He began his business with $200, and now has $80 left and his room stuffed with electronics to show for it. He shows me a BlackBerry, GameCube, DVD player, and big TV. He’s been using Craigslist to find deals on items and then resell them, but now says he’s become too smart for it. Most of his free time is occupied trying to launch his business on eBay. His first problem is that you have to be 18 and possess a credit card to begin an account.

In the beginning, Nick had nothing. He won part of his $200 seed money in an essay contest for Gilda’s Club, a cancer support group. The rest he got through a job washing windows for a Microsoft employee named Alan Merrihew. “At first I thought he meant he needed help cleaning Windows the operating system, but he works for Microsoft, so he could obviously do that himself,” Nick says.

Even though Merrihew is older than Nick’s mom, he and Nick have so much in common that they’ve become close friends. In addition to his obligation to the Redmond software giant, Merrihew is a musician with a shining grand piano in his living room. Nick has a grand piano in the living room of the mansion he’s drawn floor plans for. Currently, he has an expensive keyboard in the center of his room that he plays whenever he can. He can’t read music, so he learns songs by listening to each note, searching for individual notes on his keyboard, and then memorizing them.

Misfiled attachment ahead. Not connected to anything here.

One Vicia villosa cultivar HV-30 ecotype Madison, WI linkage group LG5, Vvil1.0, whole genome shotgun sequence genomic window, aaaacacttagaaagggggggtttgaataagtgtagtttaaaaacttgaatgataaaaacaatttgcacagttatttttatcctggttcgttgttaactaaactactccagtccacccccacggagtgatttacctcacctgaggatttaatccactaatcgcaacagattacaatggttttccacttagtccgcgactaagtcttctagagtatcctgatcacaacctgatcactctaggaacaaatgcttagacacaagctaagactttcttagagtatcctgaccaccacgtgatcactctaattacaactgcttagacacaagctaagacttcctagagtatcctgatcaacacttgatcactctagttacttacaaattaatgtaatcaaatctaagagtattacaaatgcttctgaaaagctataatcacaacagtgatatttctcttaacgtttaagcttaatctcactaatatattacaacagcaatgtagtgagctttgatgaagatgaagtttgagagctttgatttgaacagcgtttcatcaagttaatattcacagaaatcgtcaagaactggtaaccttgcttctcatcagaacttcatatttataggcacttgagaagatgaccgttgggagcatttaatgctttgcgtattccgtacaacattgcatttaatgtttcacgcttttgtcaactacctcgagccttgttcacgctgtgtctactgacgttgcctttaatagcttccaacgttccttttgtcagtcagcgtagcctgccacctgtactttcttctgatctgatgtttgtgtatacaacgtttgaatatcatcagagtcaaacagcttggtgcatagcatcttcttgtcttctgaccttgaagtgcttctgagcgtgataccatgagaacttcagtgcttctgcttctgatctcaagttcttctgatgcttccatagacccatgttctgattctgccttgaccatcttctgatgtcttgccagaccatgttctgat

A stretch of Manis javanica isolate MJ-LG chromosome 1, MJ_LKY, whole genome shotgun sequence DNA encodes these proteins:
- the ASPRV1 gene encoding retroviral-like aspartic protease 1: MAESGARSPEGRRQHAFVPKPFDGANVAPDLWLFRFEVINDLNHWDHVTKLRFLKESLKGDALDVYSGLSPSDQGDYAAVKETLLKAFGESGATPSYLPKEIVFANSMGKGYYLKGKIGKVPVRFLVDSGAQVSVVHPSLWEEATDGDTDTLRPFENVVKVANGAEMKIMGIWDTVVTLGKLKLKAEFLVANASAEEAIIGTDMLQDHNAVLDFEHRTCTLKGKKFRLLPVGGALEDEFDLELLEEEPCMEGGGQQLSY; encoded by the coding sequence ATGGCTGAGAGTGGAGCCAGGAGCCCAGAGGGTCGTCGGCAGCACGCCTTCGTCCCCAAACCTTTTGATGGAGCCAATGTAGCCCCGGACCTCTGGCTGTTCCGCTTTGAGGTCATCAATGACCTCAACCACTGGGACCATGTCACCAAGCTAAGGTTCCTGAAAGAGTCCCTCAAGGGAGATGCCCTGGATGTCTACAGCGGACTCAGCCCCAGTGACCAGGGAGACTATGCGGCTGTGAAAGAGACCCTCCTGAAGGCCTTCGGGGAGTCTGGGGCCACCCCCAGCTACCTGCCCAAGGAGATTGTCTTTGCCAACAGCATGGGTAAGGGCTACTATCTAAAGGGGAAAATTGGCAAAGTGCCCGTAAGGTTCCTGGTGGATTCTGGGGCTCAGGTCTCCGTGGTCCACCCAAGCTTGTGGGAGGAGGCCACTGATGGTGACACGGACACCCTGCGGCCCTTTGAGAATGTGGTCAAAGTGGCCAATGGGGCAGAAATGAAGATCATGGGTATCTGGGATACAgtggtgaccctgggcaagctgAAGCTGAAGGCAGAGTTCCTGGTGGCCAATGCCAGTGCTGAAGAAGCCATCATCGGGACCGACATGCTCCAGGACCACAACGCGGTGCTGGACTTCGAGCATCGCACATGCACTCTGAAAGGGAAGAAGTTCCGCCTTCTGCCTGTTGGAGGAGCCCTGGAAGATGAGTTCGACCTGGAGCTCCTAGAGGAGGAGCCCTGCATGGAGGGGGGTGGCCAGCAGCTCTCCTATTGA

He plays his best song, which has a tempo so fast he can only play it at about half-speed. First he removes his hat and then breaks a sweat pounding out the notes as fast as he can. The sound booms from all around the room on the speaker system he’s rigged up. Later he plays “Dreamz,” a song he wrote and stored on his computer that blends the sound of every instrument the keyboard can simulate. He closes his eyes, and it sounds like he’s directing an entire orchestra.

Sitting on Nick’s dresser are rows of feathers that he puts in his hats and coordinates with the color of his suit. Everything he does is so blatantly adult that I laugh extra hard at a spontaneous remark, funny face, or small prank. “I’m just being interesting,” he’ll say afterward.

As Nick will tell you himself, you will never meet anyone who is anything like him. His idea of fun is having a laptop propped on a cart while someone pushes him on a wheeled office chair as he wildly trades stocks.

The effect radiation has on his memory is apparent. One day he says he wants any car with four wheels that can get him places. Another day he says he’s holding out for a BMW. When NVS & Associates expands, he imagines the associates can accompany him as walking memory supplements.